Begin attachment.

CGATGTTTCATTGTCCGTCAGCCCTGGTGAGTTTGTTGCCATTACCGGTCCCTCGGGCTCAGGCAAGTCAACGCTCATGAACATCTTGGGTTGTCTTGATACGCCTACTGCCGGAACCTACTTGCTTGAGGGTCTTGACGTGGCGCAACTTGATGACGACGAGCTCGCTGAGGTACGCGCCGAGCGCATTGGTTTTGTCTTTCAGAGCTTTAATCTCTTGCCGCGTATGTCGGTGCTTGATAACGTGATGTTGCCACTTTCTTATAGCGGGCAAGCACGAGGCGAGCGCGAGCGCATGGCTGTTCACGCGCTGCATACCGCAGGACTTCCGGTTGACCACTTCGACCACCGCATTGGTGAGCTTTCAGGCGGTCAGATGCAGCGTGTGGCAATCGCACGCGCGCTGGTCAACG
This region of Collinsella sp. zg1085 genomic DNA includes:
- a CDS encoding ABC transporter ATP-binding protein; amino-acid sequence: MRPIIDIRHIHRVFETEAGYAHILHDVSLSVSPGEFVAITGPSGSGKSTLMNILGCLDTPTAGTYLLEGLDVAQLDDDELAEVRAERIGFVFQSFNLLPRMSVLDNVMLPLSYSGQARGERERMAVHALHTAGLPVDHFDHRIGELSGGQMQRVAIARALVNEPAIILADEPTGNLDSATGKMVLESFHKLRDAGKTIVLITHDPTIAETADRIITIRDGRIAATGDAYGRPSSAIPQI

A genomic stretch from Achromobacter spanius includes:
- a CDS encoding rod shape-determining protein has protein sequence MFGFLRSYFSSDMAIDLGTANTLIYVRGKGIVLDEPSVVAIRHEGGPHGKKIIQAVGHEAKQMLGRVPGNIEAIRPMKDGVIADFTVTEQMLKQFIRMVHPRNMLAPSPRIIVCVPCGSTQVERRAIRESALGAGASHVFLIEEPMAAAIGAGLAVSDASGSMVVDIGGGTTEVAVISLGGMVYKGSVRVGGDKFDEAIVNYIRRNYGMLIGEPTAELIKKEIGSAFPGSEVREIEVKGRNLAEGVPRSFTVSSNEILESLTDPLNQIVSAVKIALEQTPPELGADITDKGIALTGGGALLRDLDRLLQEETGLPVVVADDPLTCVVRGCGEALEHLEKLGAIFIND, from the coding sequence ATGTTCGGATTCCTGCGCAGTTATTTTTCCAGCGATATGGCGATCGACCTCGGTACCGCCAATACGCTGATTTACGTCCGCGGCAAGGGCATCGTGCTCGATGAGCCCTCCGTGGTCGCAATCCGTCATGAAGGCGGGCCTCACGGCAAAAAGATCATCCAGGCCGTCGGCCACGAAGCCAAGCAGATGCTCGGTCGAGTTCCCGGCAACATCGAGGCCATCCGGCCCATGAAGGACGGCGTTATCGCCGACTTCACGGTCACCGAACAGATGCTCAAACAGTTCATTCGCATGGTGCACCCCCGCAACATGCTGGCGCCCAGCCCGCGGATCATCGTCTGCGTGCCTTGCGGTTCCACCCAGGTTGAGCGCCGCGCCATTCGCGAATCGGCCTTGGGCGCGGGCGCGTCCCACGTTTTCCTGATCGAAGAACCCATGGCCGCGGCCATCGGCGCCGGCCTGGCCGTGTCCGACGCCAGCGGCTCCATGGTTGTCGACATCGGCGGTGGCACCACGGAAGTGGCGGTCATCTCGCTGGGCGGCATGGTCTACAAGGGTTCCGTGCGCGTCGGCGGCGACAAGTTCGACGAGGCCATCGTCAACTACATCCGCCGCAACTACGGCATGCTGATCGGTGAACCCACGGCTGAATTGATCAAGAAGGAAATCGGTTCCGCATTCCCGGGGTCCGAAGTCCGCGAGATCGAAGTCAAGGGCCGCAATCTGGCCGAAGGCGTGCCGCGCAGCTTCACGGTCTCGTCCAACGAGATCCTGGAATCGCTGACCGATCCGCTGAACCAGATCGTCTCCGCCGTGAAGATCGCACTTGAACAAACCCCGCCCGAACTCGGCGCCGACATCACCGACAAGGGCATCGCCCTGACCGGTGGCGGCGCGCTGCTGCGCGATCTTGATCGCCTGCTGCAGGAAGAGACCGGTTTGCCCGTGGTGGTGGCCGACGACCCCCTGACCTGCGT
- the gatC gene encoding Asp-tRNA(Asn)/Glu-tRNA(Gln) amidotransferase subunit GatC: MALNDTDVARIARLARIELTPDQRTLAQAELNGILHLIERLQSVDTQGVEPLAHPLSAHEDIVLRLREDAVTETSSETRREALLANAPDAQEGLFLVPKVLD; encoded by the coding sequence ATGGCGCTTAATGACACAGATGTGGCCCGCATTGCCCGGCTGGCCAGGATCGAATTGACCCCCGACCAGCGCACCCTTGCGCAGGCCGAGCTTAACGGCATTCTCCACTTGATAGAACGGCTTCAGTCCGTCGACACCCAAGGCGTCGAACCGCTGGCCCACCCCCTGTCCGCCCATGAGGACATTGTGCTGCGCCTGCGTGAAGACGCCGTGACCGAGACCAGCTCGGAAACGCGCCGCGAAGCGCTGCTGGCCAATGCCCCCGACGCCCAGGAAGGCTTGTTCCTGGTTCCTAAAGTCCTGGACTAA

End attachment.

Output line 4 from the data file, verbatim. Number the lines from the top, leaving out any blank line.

A genomic stretch from Achromobacter spanius includes: